George LaRocque and the Starr Conspiracy hosted #InfluenceHR at Hotel Nikko in San Francisco, CA on June 5th. The event featured top practitioners and solutions providers from various segments of the HR industry.
Over 90 industry leaders were in attendance. Over half of those being in Director-level and C-level positions. The stated purpose for #Influence HR was to:
- Learn how new models of B2B marketing get your message to your audience faster
- Understand how to effectively target your marketing messages
- Hear about the growing secondary market of partnerships and alliances
- Learn how market consolidation affects your company’s brand
Following is a recap from the event that has me “under the influence”.
1. Revenue-driven Marketing
“We’re not talking about the cool stuff, we’re talking about the things that actually make an impact on customers”.
“Connecting people to jobs is one of the most stressful things in people’s lives, and that is one of the great things about HR Technology.”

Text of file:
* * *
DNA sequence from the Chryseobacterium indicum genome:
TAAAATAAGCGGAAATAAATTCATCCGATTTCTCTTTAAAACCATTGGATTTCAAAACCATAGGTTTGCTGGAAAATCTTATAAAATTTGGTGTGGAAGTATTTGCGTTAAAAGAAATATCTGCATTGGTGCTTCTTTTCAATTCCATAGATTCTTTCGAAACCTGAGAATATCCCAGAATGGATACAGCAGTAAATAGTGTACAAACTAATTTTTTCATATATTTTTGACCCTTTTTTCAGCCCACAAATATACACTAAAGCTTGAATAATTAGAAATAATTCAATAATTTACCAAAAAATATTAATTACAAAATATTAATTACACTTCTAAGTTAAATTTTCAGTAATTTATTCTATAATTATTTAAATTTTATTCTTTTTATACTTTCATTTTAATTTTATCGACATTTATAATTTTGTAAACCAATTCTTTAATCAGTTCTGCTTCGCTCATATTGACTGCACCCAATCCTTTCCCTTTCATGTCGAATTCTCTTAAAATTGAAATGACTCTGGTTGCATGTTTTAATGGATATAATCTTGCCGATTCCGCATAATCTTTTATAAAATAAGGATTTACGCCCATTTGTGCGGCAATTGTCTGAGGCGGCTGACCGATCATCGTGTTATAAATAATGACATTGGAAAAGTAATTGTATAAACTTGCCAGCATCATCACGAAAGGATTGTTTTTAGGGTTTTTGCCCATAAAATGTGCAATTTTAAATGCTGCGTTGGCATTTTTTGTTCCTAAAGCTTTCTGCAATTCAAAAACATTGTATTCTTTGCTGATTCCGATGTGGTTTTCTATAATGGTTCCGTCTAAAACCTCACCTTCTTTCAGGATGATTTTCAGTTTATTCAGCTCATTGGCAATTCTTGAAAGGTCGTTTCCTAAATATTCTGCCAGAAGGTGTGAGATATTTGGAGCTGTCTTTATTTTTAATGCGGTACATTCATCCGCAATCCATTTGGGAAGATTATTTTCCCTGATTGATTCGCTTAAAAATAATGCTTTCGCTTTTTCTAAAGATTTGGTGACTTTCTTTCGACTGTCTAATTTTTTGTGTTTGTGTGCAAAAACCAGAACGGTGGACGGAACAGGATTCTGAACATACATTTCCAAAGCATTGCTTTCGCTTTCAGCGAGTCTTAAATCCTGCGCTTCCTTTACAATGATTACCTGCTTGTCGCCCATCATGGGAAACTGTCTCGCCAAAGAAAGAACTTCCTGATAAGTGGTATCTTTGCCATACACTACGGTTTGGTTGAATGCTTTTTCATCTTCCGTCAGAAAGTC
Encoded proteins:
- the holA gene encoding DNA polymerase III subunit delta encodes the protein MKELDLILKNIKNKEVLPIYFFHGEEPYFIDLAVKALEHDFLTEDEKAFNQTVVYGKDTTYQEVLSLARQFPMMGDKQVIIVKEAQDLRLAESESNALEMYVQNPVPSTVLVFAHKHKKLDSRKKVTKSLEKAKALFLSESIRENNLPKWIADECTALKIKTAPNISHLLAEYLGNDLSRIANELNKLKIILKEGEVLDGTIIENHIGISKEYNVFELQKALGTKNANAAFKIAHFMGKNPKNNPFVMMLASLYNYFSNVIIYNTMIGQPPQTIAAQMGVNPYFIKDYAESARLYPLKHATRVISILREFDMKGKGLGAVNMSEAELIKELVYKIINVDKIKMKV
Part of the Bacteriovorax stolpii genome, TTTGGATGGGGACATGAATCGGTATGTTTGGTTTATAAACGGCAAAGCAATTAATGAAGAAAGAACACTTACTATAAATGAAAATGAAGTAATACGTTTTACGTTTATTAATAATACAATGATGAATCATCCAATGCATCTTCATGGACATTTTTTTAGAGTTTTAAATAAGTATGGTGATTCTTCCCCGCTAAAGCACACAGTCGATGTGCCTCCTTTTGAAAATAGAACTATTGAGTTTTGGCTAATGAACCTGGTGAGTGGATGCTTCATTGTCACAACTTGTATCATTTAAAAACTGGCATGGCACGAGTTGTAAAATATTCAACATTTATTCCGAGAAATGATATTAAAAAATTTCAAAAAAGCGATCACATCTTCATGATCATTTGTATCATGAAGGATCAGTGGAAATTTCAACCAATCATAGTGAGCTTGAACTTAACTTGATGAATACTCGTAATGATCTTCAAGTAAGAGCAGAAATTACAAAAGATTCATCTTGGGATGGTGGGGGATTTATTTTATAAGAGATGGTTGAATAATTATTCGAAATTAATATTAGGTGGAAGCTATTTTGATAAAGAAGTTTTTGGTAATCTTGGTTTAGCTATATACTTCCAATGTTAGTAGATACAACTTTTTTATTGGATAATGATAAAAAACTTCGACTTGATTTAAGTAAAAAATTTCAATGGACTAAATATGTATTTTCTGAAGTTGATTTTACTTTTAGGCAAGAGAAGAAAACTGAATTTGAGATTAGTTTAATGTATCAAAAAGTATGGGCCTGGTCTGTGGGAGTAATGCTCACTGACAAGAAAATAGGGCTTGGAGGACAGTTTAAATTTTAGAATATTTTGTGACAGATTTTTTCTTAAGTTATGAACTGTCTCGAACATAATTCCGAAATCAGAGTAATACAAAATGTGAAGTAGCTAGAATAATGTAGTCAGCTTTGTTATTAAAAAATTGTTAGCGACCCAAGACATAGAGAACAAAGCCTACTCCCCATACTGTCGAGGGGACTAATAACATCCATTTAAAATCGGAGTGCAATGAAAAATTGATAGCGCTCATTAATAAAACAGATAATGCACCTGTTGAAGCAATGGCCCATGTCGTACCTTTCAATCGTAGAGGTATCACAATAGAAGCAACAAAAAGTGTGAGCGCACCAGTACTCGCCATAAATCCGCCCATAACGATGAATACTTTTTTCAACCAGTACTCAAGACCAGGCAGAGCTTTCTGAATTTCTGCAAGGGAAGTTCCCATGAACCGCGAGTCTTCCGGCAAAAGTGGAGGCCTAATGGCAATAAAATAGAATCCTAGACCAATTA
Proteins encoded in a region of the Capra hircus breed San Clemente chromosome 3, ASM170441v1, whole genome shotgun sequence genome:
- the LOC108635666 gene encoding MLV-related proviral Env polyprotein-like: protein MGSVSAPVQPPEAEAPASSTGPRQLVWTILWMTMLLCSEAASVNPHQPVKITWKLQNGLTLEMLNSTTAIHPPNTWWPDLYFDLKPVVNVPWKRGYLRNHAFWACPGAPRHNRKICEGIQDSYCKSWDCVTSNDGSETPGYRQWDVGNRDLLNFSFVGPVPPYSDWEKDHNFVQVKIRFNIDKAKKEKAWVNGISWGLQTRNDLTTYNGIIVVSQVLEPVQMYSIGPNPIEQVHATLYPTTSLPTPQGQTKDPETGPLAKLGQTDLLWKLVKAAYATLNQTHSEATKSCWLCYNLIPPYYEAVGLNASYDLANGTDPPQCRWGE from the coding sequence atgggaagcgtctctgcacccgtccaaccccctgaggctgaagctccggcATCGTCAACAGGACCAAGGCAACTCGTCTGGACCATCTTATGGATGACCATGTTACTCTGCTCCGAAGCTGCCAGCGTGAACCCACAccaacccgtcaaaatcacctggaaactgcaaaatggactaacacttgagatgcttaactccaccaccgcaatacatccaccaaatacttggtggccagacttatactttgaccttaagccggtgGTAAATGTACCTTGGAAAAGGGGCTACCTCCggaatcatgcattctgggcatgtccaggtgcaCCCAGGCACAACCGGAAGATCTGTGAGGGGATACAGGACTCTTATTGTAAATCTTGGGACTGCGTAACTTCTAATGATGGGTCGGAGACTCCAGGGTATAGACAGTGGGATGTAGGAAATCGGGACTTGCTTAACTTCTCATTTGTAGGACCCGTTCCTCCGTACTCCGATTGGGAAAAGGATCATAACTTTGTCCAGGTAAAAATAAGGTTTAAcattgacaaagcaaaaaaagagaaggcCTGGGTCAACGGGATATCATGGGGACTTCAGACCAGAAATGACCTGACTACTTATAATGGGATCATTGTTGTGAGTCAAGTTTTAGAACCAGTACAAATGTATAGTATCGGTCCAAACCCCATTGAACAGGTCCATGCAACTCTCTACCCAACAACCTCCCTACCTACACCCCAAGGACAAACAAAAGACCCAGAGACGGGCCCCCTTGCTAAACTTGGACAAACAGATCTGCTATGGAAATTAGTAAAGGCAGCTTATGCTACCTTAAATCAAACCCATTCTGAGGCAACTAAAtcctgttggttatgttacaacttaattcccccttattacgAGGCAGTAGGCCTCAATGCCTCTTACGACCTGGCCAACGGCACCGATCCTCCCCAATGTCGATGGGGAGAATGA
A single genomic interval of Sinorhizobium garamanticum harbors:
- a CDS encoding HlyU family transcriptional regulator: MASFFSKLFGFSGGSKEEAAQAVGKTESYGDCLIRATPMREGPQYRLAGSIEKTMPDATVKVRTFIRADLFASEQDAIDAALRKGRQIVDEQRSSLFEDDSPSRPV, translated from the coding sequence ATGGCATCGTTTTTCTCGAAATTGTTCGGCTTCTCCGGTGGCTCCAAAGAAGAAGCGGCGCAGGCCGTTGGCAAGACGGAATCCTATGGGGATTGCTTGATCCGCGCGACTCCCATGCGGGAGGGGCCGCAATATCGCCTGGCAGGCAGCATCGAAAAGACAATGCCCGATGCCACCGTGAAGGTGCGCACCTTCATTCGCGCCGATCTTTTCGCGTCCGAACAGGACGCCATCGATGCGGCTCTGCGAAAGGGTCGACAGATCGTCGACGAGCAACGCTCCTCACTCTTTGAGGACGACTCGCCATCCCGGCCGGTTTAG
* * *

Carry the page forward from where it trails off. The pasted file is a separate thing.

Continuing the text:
Jim was at Talemetry, where they wanted to drive more engagement through email campaigns, Facebook likes, Twitter followers, and overall social sharing. However, this is not what it takes to drive a marketing organization. Instead, you should be looking at “Revenue-driven Marketing”. Understanding spend, impact, and results is critical to success and survival in marketing. There’s never going to be an unlimited amount of funds.
“Revenue-driven marketing” allows you to tie the budgets you have, to what you spend money on, to what the impact of the spend was.
“Marketing is hard in the HR space, and there are lots of new players coming out with new technologies”.
Macro-trends include a:
1. A shift to the cloud for marketing services (i.e. Eloqua & Hootsuite)
2. A shift in buying (70% of sales process is complete before anyone talks to the prospect)
3. The CMO has become critical to a company (marketing budgets, marketing plans, and return on marketing investment)
Big issues that need to be tackled:
- Budget data: it’s in spreadsheets and locked in the ERP
- Plan data: not captured anywhere outside of powerpoints, not connected
- Marketing ROI data: typically captured in multiple campaign systems (salesforce.com, Adobe, etc.)
“HR Tech Marketing is Hard! Not Impossible!”. While it’s hard for marketers, imagine how hard it is for the customers to make sense out of it all.